J. P. Moreland is a seasoned Christian philosopher who has provided the Church with some very good tools in defense of the Faith and the Christian Worldview. He has been Professor of Philosophy at Biola for many years. This timely book is most welcome as it engages one of the most pernicious false ideas that has arisen from man’s innate hatred of God (Rom. 1:18-25).
Scientism is essentially the belief that only science, especially the hard sciences, can give us solid knowledge of the world. Although many of its advocates do not come right out and say it in such blunt terms, that is their faith.
Moreland refers to “hard scientism” and “soft scientism,” the difference between them being that the softer variety allows that other fields of study may have something to say, but nothing as authoritative as the pronouncements of “science” (29-30). This belief in the magisterium of the lab coat has come about because of a shift in the “plausibility structure” in the society (32-33). The organized and heavily guarded groupthink that permeates school and university curricula and the media. Behind this is the ever-potent force of people not wanting God to be there (191-194).
In the third chapter the writer relates how the universities were transformed into bastions of secularism, and this was chiefly done by the acceptance of scientism. This shift did not occur because of evidence. “Rather, it was merely a pragmatic sociological shift” (48. Italics are the author’s).
The short fourth chapter is entitled “Scientism Is Self-Refuting.” This little chapter is important because it not only shows that self-refuting statements are necessarily false (51), but that scientism is ironically not even a scientific position. Scientism is “an epistemological viewpoint about science; it is not a statement of science” (52, cf. 57). From this position Moreland shows that philosophical presuppositions (say, about the nature of truth) are necessary before any science can get underway (ch. 5).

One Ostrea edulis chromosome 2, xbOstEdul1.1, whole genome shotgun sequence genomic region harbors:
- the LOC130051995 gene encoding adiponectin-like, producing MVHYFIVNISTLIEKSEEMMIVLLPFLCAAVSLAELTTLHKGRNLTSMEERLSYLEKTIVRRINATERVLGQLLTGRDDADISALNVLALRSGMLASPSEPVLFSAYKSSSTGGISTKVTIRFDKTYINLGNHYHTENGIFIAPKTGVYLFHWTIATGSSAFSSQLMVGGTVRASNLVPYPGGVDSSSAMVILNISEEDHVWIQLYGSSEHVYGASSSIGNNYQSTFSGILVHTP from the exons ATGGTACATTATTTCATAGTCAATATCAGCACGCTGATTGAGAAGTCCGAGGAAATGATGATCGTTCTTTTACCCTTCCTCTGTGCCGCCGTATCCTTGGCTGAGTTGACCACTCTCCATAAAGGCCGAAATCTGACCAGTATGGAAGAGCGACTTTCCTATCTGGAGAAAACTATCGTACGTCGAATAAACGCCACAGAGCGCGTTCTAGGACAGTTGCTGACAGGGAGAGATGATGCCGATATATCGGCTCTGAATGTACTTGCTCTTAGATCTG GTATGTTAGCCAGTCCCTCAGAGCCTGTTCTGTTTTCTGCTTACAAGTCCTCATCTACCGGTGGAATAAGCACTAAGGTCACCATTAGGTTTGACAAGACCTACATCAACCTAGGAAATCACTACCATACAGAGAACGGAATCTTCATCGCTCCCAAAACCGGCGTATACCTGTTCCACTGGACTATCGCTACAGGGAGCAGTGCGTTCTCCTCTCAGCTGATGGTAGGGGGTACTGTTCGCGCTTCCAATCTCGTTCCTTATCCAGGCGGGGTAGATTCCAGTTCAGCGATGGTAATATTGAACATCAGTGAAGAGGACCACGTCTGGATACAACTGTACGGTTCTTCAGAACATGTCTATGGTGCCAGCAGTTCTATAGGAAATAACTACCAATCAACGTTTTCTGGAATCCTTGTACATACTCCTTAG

Unsurprisingly, Moreland spends time on the matter of consciousness and mental states. Consciousness is and always will be a first-person phenomenon. Neurologists depend upon the honest reports from the subject to gather their data (86-90). But of course many neuroscientists have bought into physicalism, wherein the human being is viewed simply as the accumulation of active molecular parts—a machine (90-105).
Further chapters engage the Hawking/Mlodinow thesis that everthing came from nothing (ch. 10). He takes several shots at methodological naturalism (121, ch. 13), includes a fine section on Fine-Tuning (143-149), and near-death experiences (92-94), and useful chapters on the integration of Christianity and Science (chs. 14 & 15).
The book does not analyze secularism as such. Its main aim is against the rampant scientism in our culture and to help Christians understand and critique it. He rightly inveighs against “using watered-down, intellectually vacuous, simplistic preaching that is always applied to a parishioner’s private life while failing to deal from the pulpit with the broad cultural, intellectual, and moral issues facing us all” (39-40). There is a helpful bibliography of recommended books at the end.
Scientism and Secularism sometimes seems to lack the cut and thrust of more polemical works, but it is recommended reading for anyone who wants to be conversant with a culture saturated with the canons of irrational scientism.
Paul Martin Henebury is a native of Manchester, England and a graduate of London Theological Seminary and Tyndale Theological Seminary (MDiv, PhD). He has been a Church-planter, pastor and a professor of Systematic Theology and Apologetics. He was also editor of the Conservative Theological Journal (suggesting its new name, Journal of Dispensational Theology, prior to leaving that post). He is now the President of Telos School of Theology.